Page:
Portal:Lutheranism

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Lutheranism is a major branch of Western Christianity that identifies with the teachings of the sixteenth-century German reformer Martin Luther. Luther's efforts to reestablish the theology and practice of the Roman Catholic Church and Carlstadt's Reform movement, launched the Protestant Reformation and, though it was not Luther's original intention, left Western Christianity divided. Augsburg Confession of 1530 established the Lutheran Church; while the 19th Ecumenical Council of Trent of 1543 officially chartered the Roman Catholic Church through the Roman Catholic Counter-Reformation. Prior to 1543, Catholics belonged to the old Western Catholic Church from which Martin Luther was an ordained Augustinian monk.

The split between Lutherans and Roman Catholics arose mainly over the doctrine of justification before God. Specifically, Lutheranism advocates a doctrine of justification "by grace alone through faith alone because of Christ alone," distinct from the Roman Catholic view of works in addition to faith. Lutheranism is also distinct from the Reformed Churches, another major church which arose during the Reformation. Unlike the Reformed Churches, Lutherans have retained many of the sacramental understandings and liturgical practices of the "Old Catholics". Lutheran theology differs considerably from Reformed theology in its understanding of divine grace, predestination, baptism, sacraments of the altar and to eternity after death.

Today, millions belong to Lutheran churches worldwide; furthermore, the world's 400 million Protestant Christians can trace their tradition, at least in part, back to Luther's reforming work. Template:/box-footer

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Title page of the hymnal of the Pennsylvania Ministerium.
The Pennsylvania Ministerium was the first Lutheran church body in North America. With the encouragement of Henry Melchior Muhlenberg, the Ministerium was founded at a meeting of German-American Lutheran clergy on 26 August 1748. The group was known as the "Ministerium of North America" until 1792, when it adopted the name "The Ministerium of Pennsylvania and Adjacent States." The Pennsylvania Ministerium was also the source of the first Lutheran liturgy in America. Because of its unique place in the history of North American Lutheranism, the Ministerium continued to influence the church politics of Lutherans in America into the twentieth century.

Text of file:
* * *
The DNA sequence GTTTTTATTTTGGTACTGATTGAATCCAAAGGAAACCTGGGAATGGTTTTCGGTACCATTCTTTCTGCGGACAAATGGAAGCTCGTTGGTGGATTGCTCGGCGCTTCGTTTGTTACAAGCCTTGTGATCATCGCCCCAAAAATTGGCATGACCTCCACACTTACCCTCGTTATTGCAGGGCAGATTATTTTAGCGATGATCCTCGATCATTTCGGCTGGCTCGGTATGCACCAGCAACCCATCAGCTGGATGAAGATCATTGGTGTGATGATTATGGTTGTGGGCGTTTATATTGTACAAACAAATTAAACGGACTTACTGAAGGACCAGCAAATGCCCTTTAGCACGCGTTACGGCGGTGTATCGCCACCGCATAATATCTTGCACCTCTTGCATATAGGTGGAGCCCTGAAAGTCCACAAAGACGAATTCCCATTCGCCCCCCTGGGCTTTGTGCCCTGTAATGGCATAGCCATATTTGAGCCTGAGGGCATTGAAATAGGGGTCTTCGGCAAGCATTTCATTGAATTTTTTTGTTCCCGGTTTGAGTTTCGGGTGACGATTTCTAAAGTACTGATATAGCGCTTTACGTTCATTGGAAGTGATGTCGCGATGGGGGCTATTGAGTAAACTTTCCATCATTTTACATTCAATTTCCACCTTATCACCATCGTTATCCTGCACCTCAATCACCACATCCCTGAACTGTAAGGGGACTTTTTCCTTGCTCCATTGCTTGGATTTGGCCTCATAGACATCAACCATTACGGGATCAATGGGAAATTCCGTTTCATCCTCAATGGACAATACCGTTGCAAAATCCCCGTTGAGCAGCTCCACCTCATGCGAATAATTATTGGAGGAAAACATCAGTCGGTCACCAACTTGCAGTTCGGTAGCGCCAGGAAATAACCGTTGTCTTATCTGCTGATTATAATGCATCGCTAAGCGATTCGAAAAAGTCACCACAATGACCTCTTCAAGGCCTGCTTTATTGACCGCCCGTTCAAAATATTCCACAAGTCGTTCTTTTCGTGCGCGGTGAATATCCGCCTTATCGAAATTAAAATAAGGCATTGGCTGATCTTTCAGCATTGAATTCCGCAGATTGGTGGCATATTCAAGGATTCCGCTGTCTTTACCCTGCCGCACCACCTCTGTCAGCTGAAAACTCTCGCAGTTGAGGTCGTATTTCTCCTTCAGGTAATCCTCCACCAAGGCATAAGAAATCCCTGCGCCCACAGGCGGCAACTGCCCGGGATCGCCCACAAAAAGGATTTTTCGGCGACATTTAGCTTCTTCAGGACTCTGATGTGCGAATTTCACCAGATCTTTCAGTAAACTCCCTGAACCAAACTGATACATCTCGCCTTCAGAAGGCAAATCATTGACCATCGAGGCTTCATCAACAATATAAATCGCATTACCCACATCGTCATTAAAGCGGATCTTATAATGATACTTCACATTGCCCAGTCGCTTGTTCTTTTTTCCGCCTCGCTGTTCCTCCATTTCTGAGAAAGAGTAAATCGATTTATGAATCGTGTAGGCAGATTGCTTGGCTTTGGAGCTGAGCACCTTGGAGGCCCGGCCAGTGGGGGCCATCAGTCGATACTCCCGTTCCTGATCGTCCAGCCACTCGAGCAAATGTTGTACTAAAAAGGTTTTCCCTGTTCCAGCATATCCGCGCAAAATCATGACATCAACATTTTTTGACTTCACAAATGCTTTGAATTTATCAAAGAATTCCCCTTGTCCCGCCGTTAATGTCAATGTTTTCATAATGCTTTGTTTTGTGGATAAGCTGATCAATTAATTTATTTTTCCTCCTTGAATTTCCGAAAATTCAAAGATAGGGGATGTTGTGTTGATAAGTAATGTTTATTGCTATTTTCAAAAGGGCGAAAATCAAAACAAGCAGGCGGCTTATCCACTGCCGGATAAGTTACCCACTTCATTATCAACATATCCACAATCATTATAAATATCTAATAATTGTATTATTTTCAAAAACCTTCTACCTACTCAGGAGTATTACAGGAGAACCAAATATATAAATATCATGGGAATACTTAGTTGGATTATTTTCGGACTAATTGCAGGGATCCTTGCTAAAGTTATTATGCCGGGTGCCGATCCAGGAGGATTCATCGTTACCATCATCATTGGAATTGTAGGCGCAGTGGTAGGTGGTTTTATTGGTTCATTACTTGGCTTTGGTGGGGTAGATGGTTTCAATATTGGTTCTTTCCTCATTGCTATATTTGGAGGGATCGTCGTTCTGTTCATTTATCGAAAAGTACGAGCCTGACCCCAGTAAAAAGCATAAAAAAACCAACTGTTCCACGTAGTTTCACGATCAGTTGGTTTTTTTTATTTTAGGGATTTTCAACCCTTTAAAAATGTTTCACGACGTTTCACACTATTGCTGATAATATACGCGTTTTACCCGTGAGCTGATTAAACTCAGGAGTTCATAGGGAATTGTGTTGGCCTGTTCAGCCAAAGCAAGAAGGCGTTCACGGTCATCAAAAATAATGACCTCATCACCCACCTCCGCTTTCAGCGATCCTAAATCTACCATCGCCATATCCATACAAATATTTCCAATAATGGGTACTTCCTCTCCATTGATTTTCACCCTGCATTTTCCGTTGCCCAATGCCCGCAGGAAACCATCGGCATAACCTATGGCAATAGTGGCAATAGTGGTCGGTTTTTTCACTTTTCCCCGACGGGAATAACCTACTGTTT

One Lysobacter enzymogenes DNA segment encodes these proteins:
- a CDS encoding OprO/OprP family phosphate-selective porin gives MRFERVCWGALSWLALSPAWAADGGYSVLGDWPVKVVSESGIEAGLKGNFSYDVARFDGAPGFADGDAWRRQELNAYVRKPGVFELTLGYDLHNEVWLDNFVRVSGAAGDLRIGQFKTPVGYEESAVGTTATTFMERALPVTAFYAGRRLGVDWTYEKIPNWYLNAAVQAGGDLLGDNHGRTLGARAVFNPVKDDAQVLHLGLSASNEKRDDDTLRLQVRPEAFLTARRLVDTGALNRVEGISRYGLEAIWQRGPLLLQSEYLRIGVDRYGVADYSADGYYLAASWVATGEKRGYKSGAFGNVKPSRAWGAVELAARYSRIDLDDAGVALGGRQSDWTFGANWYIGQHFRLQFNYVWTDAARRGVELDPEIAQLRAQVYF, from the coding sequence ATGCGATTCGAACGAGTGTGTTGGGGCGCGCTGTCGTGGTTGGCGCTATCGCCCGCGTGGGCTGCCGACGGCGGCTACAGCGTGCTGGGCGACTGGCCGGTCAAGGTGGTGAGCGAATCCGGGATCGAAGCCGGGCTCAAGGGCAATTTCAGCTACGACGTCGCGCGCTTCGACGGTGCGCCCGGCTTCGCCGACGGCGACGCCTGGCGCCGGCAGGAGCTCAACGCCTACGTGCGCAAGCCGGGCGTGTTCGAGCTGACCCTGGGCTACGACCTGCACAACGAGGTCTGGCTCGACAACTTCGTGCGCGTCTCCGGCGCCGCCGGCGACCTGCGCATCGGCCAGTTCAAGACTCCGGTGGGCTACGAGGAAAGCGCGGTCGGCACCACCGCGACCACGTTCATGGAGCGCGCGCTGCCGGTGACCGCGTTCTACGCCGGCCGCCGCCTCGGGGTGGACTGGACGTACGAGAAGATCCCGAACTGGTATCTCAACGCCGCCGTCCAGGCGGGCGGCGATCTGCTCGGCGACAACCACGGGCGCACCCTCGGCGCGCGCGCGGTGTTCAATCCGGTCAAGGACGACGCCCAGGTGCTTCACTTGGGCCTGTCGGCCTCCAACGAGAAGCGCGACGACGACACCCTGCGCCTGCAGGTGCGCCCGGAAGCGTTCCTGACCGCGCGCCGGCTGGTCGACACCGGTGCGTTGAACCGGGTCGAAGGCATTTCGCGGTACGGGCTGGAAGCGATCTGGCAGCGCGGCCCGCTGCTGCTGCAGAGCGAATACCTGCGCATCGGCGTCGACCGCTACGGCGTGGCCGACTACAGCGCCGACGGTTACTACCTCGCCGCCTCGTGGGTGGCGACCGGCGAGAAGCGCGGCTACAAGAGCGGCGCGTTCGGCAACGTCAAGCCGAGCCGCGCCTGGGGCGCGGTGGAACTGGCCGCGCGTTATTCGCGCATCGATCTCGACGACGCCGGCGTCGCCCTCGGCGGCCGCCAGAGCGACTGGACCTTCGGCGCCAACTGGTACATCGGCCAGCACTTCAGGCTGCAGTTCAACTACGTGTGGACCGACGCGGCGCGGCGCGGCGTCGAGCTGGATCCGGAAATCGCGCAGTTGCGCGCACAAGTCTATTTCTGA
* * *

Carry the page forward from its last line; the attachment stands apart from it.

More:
Selected biography

Portrait of Thomas Cranmer
Martin Luther was a German monk, theologian, university professor and church reformer whose ideas inspired the Protestant Reformation and changed the course of Western civilization. Luther's theology challenged the authority of the papacy by holding that the Bible is the only infallible source of religious authority and that all baptized Christians under Jesus are a universal priesthood. Luther's confrontation with the Holy Roman Emperor, Charles V, at the Diet of Worms over freedom of conscience in 1521 and his refusal to submit to the authority of the Emperor resulted in his being declared an outlaw of the state as he had been excommunicated from the Roman Catholic Church. Much scholarly debate has concentrated on Luther's writings about the Jews. As a result of this and his revolutionary theological views, his legacy remains controversial.

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Book of Concord: Apostles' CreedNicene CreedAthanasian CreedAugsburg ConfessionApology of the Augsburg ConfessionLuther's Small CatechismLuther's Large CatechismSmalcald ArticlesTreatise on the Power and Primacy of the PopeFormula of Concord

Theology: JustificationLaw and GospelSola gratiaSola scripturaChristologySanctificationTwo KingdomsPriesthood of all believersDivine ProvidenceMarian theologyTheology of the CrossSacramental Union

Sacraments & Rites: BaptismEucharistConfessionConfirmationMatrimonyAnointing of the SickHoly Orders

Globally: Confessional Evangelical Lutheran ConferenceInternational Lutheran CouncilLutheran World FederationList of Lutheran church-bodies

History: Protestant ReformationThe start of the ReformationReformation in Denmark-Norway and HolsteinReformation in FinlandReformation in GermanyReformation in IcelandReformation in SwedenLutheran OrthodoxyGnesio-LutheransPietistsHaugeansLaestadiansFinnish AwakeningOld LutheransNeo-LutheransHigh Church LutheransConfessional Lutherans

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